Welcome. Glad you found us but sure sorry you needed to. I agree with the others but I do understand how difficult it will be. Somewhere around here (probably in the Archives) there is a
    treatise on disengaging. Many CD members refer to it again and again as they travel the road of separation.

    I totally understand your need to grieve the loss of your young son. My teen turned from an awesome young man into a pot head and alcoholic at a young age. We sent him to three different substance abuse programs when he was young enough to follow our dictates. His behaviors and addictions didn't change much. Due to unusual circumstances he is still not on his own.

    What I wanted to share with you is an important but sadly true conversation I had with a great counselor when I picked him up from his last treatment facility. He was a very caring man. As I prepared to sign the discharge paperwork I sat with him and thanked him for every effort he had made. Then I said "I am praying that our grandson gets over this stage soon and returns to the kid we all adore." He looked me in the eye and replied "that kid no longer exists and can not return". I guess my eyes got wide and then he said "you may end up with a very nice young man once he faces his addictions but he has changed and you'll have to learn to love him as he is not as he once was." That short conversation slammed my heart. Once I was alone I wept for hours and over the years it has brought fresh tears. I still want him back as he was. It's not going to happen. We still love him with all our heart but the innocence is gone...ours and his.

    Don't expect miracles. Find ways to strengthen yourself. The road is going to be rough but it can have a happy ending...it just doesn't happen quickly. Hugs. DDD
  12. PatriotsGirl

    PatriotsGirl Guest

    That just made me well up DDD. I don't know if I can learn to love who my daughter is now. She is not a good person. She doesn't contribute anything positive to this world right now. I am having a rough time with this one. :(
  13. Steely

    Steely Active Member

    Wow DDD - that just made me really think. Thank you for sharing that.
  14. toughlovin

    toughlovin Guest

    Wow DDD that is pretty powerful....I need to do that too, accept my son for who he is now and stop hoping the kid he was will come back to me. Hopefully with some time and work we can forge a new relationship with who we all are now and our changing roles as he is now an adult.

    Ceecee - Oh I so sympathize with you. I have definitely been there and it is just heartbreaking. My ounce of wisdom here is to think about what lessons he is learning by being able to treat you with such disrespect and to so flagrantly violate your rules? He is learning he can get away with it... and yet that is not how the world works. Out in the world if he is that disrespectful to authority and flagrantly violates societies rules he will end up in jail. My son, after we did kick him out had to go on testing the world and he did end up in jail.... two weeks of that and he agreed to go to rehab. It may be the best thing that happened to him although it was pretty tough on me.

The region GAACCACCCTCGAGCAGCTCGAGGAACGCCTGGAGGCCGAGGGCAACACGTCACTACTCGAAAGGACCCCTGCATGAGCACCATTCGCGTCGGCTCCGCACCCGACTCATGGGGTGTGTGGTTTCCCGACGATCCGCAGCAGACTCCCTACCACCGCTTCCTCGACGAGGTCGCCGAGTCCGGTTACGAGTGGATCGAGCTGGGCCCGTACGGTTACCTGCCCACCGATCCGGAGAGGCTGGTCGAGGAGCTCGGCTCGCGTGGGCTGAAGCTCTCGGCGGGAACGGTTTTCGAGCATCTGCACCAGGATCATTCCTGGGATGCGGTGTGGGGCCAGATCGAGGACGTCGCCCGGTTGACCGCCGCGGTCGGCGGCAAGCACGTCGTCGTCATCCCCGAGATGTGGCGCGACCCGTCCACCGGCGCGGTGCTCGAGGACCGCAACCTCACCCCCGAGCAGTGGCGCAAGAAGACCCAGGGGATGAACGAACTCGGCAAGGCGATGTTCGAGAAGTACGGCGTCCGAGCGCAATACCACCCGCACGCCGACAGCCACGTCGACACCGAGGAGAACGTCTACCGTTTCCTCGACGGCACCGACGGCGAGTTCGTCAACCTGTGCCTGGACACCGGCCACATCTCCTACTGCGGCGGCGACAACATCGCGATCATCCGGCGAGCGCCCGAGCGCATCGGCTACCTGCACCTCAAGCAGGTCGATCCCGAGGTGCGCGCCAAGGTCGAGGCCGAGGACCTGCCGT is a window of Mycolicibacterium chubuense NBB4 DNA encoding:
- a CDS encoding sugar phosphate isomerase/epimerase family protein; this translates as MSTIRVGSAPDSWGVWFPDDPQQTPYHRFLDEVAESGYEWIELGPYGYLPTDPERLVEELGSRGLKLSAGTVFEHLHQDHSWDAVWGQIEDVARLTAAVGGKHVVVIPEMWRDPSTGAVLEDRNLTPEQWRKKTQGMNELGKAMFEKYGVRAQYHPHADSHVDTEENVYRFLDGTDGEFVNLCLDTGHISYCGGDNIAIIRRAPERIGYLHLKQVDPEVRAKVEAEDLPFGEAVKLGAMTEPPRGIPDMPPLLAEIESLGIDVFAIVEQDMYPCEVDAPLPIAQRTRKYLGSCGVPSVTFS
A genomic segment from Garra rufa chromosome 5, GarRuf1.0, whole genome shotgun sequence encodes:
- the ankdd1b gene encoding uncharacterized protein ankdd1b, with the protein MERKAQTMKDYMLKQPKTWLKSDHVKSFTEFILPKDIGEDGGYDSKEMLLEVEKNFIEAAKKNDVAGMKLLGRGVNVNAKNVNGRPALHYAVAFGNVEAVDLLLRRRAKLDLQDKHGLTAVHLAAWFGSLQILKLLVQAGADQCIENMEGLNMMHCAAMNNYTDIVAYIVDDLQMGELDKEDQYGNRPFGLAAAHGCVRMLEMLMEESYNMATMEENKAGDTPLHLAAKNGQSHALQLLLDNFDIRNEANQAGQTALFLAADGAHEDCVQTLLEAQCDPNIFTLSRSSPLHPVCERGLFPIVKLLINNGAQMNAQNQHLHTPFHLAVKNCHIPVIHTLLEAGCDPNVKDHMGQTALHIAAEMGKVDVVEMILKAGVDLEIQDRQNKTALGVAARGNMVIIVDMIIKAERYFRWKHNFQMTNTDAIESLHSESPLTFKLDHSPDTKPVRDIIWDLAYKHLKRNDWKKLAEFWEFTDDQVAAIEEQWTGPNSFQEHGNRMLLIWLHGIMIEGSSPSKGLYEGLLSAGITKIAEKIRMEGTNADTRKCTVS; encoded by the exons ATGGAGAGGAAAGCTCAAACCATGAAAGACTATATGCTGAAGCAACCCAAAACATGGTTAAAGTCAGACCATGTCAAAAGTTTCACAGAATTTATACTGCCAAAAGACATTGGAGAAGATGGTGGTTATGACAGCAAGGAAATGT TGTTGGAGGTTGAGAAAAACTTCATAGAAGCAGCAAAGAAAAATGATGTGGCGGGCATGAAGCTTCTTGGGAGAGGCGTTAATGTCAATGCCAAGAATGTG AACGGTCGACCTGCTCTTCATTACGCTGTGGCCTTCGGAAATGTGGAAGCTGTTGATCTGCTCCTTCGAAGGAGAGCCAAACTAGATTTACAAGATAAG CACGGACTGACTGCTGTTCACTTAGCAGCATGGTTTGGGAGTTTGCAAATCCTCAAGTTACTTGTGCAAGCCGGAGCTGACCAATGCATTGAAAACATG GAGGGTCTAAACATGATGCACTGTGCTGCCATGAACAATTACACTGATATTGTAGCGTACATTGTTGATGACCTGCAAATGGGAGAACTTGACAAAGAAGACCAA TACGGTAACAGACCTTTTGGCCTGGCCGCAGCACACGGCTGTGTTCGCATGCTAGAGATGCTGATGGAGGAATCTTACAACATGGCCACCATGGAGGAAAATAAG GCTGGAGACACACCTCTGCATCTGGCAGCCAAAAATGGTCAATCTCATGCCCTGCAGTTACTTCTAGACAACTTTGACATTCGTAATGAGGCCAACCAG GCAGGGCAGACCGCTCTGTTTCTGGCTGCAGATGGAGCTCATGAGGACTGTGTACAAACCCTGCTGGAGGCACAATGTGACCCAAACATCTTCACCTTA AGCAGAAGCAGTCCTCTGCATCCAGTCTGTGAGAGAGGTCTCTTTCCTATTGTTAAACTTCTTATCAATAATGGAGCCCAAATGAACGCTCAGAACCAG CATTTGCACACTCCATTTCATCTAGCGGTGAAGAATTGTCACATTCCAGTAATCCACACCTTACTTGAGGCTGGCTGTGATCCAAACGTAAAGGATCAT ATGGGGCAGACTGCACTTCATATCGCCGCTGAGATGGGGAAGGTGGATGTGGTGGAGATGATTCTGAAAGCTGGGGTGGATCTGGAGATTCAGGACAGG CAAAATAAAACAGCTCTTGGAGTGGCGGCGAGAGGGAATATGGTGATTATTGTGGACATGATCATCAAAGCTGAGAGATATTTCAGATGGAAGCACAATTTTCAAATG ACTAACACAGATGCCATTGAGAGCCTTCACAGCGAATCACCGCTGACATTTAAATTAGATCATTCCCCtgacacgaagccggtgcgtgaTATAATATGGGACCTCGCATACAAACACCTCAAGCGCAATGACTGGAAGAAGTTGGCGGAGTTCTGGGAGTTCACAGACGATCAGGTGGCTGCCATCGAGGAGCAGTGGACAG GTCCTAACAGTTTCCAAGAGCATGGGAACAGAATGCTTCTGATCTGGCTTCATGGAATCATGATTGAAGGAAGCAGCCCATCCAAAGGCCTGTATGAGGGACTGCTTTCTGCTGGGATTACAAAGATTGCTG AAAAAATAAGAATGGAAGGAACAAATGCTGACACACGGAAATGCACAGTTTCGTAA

So as hard as this is on you, and all the feelings of regret, guilt, sadness you may feel you are not doing him any favors by letting him get away with this behavior. Believe me I say this with lots of understanding because it broke my heart to kick my son out of the house.

    He needs to figure out where to go and what to do. I would suggest that you keep the door of communication open. My therapist told me to do that and it was hugely helpful to me. So I let my son keep his cell phone and we did continue to pay that bill because we wanted a communication line. I would text him every couple of days... often he did not respond... but when he got arrested he called us. We did not bail him out but I did show up at court. We wanted him to know we were there for him and loved him. So after several arrests, and much trouble, he did turn to us for help. We did get him a lawyer who helped him get a plea agreement which included court ordered rehab. I am happy that he knew he could still count on us to help when he was ready for help. At this point he is away from home and we are helping him out as it helps his recovery.... if it appears he is relapsing we will stop in a heartbeat. So in the end it doesn't have to be all or nothing... you can still love him, you can support him when he is helping himself... and you can set limits on him behaving badly and being abusive to you. If you haven't already go to an alanon meeting, they are hugely helpful, especially if you can find a parents one. And yes check out the other two boards.